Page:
In a double replacement reactions aqueous Silver Nitrate reacts with aqueous Calcium Chloride and a silver to form the solid Silver Chloride and aqueous Calcium Nitrate. I took the silver out of the equation because isnt a double replacement reaction just two aqueous solutions? Is that right? need some help show me the answer you guys got.
oh Im looking for the final balanced equation
i'm assuming you want an equation that follows the solubility rules. if so, then the equation would be \[Ag^ (+3) + CaCl \rightarrow AgCl + Ca^ (+2)\] The reason is because nitrate is ALWAYS soluble, hence you don't have to consider it in an equation even for double replacement. Also, any halides are soluble EXCEPT when in a combined with Ag, Pb, or Hg. So, since in silver nitrate you get rid of the nitrate, you are left with a silver (just the ion) and you continue with the reaction prediction by treating it similar to a single replacement. Hope this helps!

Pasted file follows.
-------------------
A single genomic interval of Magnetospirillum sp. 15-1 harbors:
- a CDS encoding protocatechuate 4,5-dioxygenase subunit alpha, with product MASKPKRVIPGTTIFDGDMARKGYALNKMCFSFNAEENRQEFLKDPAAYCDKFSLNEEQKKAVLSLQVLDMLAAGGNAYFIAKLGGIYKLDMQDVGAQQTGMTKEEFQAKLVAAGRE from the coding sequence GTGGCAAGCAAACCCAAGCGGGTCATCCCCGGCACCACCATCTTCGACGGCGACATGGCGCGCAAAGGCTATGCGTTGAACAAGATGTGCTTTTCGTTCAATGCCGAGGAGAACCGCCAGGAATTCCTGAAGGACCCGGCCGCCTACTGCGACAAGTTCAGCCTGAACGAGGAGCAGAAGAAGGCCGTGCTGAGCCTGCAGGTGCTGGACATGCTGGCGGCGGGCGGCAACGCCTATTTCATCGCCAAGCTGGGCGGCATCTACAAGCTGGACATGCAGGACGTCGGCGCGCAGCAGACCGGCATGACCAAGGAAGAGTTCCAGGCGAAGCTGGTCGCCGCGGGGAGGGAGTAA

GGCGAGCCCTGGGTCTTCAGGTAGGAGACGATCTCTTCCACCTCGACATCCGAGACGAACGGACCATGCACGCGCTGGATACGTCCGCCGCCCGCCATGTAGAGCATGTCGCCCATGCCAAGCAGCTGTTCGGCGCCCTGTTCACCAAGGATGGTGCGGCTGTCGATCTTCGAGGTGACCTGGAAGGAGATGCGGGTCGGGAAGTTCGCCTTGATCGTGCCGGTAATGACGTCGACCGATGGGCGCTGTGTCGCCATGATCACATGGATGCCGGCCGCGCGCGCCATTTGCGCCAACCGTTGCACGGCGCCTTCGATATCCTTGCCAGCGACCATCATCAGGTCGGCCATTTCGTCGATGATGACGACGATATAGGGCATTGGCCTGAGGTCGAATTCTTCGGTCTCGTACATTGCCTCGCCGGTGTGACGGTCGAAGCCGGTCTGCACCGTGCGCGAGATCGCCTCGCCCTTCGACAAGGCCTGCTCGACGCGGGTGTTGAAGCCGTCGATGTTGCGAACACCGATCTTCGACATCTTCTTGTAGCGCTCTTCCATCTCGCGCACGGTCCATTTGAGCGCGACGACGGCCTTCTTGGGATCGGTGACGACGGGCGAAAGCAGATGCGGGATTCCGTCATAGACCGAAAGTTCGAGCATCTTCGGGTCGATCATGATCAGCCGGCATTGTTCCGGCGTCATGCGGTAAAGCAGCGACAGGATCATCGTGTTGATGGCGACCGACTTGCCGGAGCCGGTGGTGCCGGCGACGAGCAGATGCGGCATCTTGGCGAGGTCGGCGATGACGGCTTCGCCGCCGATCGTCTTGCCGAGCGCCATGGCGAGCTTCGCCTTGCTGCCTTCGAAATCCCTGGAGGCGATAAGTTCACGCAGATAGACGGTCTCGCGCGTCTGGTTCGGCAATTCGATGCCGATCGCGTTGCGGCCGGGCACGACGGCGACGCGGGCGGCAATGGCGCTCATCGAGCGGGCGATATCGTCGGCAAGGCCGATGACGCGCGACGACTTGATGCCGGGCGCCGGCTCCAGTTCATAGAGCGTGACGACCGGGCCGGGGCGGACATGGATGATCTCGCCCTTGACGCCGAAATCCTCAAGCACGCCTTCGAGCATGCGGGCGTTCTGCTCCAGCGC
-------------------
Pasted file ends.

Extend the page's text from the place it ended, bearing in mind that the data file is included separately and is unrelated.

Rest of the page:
It is a double displacement, but, one of the products AgCl is insoluble. So everything else cancels out and you get Ag(+) + Cl(-) -> AgCl(s) This is the net ionic.
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